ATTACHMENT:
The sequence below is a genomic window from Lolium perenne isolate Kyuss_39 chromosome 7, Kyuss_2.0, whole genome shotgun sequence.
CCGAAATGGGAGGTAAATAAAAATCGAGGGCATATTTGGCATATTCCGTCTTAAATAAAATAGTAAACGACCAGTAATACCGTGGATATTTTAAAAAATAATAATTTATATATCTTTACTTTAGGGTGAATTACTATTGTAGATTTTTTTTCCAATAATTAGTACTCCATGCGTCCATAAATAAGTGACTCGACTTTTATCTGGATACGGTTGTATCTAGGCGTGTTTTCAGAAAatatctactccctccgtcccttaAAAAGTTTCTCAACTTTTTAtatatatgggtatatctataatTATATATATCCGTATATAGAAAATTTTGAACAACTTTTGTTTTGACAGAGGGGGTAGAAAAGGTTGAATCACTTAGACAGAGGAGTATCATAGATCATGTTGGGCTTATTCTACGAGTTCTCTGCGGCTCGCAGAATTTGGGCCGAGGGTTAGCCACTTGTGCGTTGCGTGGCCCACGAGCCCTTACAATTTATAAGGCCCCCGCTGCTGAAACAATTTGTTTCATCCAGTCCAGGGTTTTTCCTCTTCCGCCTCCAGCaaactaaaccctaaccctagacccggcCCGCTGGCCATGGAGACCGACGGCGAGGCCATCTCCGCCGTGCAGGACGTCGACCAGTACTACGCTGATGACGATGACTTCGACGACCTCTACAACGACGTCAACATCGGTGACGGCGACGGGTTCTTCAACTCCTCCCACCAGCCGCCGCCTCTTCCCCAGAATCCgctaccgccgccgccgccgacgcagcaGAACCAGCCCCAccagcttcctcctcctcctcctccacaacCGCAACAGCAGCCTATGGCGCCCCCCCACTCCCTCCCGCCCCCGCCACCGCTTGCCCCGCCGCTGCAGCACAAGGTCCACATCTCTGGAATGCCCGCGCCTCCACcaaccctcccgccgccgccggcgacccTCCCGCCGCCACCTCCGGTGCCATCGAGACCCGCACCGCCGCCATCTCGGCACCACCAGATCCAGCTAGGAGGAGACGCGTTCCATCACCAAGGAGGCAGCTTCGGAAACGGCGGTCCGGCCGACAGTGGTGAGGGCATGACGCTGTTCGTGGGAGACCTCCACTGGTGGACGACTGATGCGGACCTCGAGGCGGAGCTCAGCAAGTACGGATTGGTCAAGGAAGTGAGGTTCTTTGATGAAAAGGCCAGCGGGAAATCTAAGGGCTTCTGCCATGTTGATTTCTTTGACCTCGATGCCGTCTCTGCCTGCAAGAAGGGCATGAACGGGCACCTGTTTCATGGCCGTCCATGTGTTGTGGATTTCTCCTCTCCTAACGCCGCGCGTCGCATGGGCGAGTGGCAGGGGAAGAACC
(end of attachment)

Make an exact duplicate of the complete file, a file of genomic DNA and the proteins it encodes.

The sequence below is a genomic window from Lolium perenne isolate Kyuss_39 chromosome 7, Kyuss_2.0, whole genome shotgun sequence.
CCGAAATGGGAGGTAAATAAAAATCGAGGGCATATTTGGCATATTCCGTCTTAAATAAAATAGTAAACGACCAGTAATACCGTGGATATTTTAAAAAATAATAATTTATATATCTTTACTTTAGGGTGAATTACTATTGTAGATTTTTTTTCCAATAATTAGTACTCCATGCGTCCATAAATAAGTGACTCGACTTTTATCTGGATACGGTTGTATCTAGGCGTGTTTTCAGAAAatatctactccctccgtcccttaAAAAGTTTCTCAACTTTTTAtatatatgggtatatctataatTATATATATCCGTATATAGAAAATTTTGAACAACTTTTGTTTTGACAGAGGGGGTAGAAAAGGTTGAATCACTTAGACAGAGGAGTATCATAGATCATGTTGGGCTTATTCTACGAGTTCTCTGCGGCTCGCAGAATTTGGGCCGAGGGTTAGCCACTTGTGCGTTGCGTGGCCCACGAGCCCTTACAATTTATAAGGCCCCCGCTGCTGAAACAATTTGTTTCATCCAGTCCAGGGTTTTTCCTCTTCCGCCTCCAGCaaactaaaccctaaccctagacccggcCCGCTGGCCATGGAGACCGACGGCGAGGCCATCTCCGCCGTGCAGGACGTCGACCAGTACTACGCTGATGACGATGACTTCGACGACCTCTACAACGACGTCAACATCGGTGACGGCGACGGGTTCTTCAACTCCTCCCACCAGCCGCCGCCTCTTCCCCAGAATCCgctaccgccgccgccgccgacgcagcaGAACCAGCCCCAccagcttcctcctcctcctcctccacaacCGCAACAGCAGCCTATGGCGCCCCCCCACTCCCTCCCGCCCCCGCCACCGCTTGCCCCGCCGCTGCAGCACAAGGTCCACATCTCTGGAATGCCCGCGCCTCCACcaaccctcccgccgccgccggcgacccTCCCGCCGCCACCTCCGGTGCCATCGAGACCCGCACCGCCGCCATCTCGGCACCACCAGATCCAGCTAGGAGGAGACGCGTTCCATCACCAAGGAGGCAGCTTCGGAAACGGCGGTCCGGCCGACAGTGGTGAGGGCATGACGCTGTTCGTGGGAGACCTCCACTGGTGGACGACTGATGCGGACCTCGAGGCGGAGCTCAGCAAGTACGGATTGGTCAAGGAAGTGAGGTTCTTTGATGAAAAGGCCAGCGGGAAATCTAAGGGCTTCTGCCATGTTGATTTCTTTGACCTCGATGCCGTCTCTGCCTGCAAGAAGGGCATGAACGGGCACCTGTTTCATGGCCGTCCATGTGTTGTGGATTTCTCCTCTCCTAACGCCGCGCGTCGCATGGGCGAGTGGCAGGGGAAGAACC